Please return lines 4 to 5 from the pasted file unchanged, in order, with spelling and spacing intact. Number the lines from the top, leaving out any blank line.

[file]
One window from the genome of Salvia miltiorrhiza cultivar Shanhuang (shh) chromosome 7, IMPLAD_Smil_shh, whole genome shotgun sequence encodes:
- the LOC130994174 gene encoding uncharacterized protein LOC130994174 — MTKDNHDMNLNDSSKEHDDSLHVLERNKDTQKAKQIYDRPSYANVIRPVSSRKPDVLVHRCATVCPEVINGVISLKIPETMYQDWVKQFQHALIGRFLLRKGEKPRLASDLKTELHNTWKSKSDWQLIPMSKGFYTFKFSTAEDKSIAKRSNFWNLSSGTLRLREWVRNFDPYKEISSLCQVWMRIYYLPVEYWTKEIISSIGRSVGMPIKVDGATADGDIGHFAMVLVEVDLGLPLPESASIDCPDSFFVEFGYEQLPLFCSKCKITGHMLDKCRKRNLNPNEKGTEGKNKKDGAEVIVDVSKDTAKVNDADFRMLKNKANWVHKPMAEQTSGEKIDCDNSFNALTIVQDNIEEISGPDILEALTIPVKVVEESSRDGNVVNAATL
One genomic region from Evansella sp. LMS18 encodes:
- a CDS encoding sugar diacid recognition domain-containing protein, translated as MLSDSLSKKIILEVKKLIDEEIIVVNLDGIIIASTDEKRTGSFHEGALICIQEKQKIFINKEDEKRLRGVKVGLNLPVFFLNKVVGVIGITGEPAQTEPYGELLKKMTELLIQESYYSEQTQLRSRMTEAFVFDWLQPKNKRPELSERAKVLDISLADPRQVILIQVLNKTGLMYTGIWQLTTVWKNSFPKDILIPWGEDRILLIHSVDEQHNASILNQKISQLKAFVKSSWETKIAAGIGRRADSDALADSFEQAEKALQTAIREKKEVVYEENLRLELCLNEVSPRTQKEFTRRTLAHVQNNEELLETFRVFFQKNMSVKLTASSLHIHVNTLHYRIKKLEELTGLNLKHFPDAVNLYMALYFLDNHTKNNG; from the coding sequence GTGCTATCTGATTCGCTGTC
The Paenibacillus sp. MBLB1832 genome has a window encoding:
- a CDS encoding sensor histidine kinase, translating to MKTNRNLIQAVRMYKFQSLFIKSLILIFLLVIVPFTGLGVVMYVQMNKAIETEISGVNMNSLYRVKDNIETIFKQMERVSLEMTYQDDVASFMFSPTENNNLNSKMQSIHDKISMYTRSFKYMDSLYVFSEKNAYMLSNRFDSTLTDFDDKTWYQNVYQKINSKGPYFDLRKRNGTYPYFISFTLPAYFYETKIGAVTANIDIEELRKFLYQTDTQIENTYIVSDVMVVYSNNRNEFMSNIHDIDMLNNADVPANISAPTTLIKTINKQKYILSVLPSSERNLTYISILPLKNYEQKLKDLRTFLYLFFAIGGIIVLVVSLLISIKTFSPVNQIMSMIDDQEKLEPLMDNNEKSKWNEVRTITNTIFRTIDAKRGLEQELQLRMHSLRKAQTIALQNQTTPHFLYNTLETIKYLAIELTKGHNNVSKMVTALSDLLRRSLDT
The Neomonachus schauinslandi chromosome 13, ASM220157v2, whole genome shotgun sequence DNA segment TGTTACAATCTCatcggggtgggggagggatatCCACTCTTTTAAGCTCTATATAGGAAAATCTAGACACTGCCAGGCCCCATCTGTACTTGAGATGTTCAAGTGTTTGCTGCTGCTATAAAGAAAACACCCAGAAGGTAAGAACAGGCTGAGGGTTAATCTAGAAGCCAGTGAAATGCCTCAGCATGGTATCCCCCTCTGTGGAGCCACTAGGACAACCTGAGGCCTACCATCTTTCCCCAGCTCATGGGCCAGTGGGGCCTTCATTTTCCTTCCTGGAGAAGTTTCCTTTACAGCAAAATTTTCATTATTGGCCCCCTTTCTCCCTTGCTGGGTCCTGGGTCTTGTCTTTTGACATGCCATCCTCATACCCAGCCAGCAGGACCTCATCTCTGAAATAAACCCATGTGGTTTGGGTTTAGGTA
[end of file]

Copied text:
- a CDS encoding sugar diacid recognition domain-containing protein, translated as MLSDSLSKKIILEVKKLIDEEIIVVNLDGIIIASTDEKRTGSFHEGALICIQEKQKIFINKEDEKRLRGVKVGLNLPVFFLNKVVGVIGITGEPAQTEPYGELLKKMTELLIQESYYSEQTQLRSRMTEAFVFDWLQPKNKRPELSERAKVLDISLADPRQVILIQVLNKTGLMYTGIWQLTTVWKNSFPKDILIPWGEDRILLIHSVDEQHNASILNQKISQLKAFVKSSWETKIAAGIGRRADSDALADSFEQAEKALQTAIREKKEVVYEENLRLELCLNEVSPRTQKEFTRRTLAHVQNNEELLETFRVFFQKNMSVKLTASSLHIHVNTLHYRIKKLEELTGLNLKHFPDAVNLYMALYFLDNHTKNNG; from the coding sequence GTGCTATCTGATTCGCTGTC
The Paenibacillus sp. MBLB1832 genome has a window encoding: